‘Up your game!’ Government tells essential services to toughen their cyber defences or face stiff fines
The British Government is urging critical industries to do more to protect themselves from the growing threat of cyber attacks.
It is appointing sector-specific regulators to ensure that essential services are protected, and has warned organisations that they risk fines of up to £17 million if they do not have effective cyber security measures in place.
Protect, Or Else
The government warning to critical industries to bolster their cyber defences comes as the National Cyber Security Centre publishes new guidance for industry. And the management of critical industries have to take note, as the Government announced its intention to implement hefty fines for those that leave themselves vulnerable to attack.
Indeed, energy, transport, water and health firms could be fined up to £17million if they fail to have the most robust safeguards in place against cyber attack. And new regulators will assess critical industries to make sure plans are as robust as possible.
There will also be a “simple, straightforward reporting system” to make it easy to report cyber breaches and IT failures so they can be quickly identified and acted upon.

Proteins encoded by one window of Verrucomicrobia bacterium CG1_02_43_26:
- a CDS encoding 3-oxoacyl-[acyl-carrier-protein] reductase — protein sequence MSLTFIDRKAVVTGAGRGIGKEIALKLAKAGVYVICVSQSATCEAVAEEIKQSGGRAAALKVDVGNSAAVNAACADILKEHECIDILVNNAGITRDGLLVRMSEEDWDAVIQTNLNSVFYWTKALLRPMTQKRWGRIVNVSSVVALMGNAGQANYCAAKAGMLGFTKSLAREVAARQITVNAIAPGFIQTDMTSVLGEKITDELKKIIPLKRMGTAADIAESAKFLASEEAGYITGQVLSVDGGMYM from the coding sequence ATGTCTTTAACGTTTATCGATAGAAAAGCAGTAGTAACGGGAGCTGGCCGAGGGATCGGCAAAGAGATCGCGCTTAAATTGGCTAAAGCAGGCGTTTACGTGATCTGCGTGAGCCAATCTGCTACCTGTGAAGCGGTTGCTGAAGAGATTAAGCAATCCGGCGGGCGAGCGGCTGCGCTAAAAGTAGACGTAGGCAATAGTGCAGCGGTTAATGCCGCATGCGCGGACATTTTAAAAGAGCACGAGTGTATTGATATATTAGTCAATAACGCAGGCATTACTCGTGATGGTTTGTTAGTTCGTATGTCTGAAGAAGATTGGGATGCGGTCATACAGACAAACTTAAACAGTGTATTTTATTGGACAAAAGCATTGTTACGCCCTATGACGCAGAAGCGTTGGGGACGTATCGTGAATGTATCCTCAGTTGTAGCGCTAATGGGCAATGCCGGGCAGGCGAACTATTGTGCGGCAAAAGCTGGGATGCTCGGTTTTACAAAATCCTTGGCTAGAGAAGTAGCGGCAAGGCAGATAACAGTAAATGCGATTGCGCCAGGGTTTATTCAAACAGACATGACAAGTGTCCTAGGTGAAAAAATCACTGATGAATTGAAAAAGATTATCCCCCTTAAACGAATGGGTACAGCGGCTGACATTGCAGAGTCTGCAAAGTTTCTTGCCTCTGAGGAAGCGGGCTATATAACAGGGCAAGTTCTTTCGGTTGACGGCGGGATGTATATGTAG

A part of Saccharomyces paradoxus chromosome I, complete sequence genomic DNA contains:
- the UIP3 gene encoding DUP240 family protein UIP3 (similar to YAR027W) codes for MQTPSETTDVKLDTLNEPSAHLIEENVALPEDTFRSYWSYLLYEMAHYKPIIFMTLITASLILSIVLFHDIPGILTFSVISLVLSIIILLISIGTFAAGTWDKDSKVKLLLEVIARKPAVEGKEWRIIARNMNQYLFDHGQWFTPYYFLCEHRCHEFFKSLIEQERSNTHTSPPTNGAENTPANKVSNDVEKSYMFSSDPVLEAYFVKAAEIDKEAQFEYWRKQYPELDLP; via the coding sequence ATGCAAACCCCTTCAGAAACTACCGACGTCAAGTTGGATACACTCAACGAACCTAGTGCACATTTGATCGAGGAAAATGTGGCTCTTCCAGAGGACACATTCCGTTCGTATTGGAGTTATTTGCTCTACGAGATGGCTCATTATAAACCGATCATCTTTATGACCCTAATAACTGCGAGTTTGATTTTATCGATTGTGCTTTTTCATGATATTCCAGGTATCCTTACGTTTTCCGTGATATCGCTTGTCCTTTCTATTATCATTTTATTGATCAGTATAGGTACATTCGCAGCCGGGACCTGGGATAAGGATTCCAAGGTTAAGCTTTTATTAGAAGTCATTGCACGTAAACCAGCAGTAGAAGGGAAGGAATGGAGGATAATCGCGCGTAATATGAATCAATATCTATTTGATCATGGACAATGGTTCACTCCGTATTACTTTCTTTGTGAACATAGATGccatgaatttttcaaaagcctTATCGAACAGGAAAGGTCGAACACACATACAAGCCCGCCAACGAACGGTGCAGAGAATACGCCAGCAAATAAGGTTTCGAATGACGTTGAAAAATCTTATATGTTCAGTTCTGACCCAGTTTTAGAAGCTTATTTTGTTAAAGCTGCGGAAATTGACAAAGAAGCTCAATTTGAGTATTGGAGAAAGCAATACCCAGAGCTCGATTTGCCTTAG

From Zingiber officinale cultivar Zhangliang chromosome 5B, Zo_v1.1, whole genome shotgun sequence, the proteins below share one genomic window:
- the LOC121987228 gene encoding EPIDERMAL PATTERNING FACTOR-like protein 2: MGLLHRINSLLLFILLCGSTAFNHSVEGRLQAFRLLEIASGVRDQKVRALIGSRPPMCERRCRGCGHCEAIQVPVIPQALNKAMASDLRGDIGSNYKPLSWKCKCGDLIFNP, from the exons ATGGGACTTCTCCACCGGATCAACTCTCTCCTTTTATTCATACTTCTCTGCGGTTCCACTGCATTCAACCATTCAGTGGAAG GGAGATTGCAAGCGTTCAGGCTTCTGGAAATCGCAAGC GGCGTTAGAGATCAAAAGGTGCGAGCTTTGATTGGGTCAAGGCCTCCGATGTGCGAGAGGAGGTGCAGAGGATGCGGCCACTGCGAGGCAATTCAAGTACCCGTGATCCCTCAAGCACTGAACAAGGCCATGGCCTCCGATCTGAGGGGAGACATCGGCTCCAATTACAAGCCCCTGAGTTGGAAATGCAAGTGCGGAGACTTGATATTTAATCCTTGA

The government said that under the new measures recent cyber breaches, such as WannaCry and high profile systems failures, would be covered by the NIS Directive.
“Today we are setting out new and robust cyber security measures to help ensure the UK is the safest place in the world to live and be online,” explained Margot James, Minister for Digital and the Creative Industries.
“We want our essential services and infrastructure to be primed and ready to tackle cyber attacks and be resilient against major disruption to services. I encourage all public and private operators in these essential sectors to take action now and consult NCSC’s advice on how they can improve their cyber security.”
The NCSC has published its detailed guidance on the security measures to help organisations comply here.
“Our new guidance will give clear advice on what organisations need to do to implement essential cyber security measures”, said National Cyber Security Centre CEO Ciaran Martin.
“Network and information systems give critical support to everyday activities, so it is absolutely vital that they are as secure as possible.”
The government intends to implement the Network and Information Systems (NIS) Directive from 10 May 2018.
Last July the NCSC acknowledged it was investigating a broad wave of attacks on companies in the British energy and manufacturing sectors which were “likely” to have compromised some industrial control systems.
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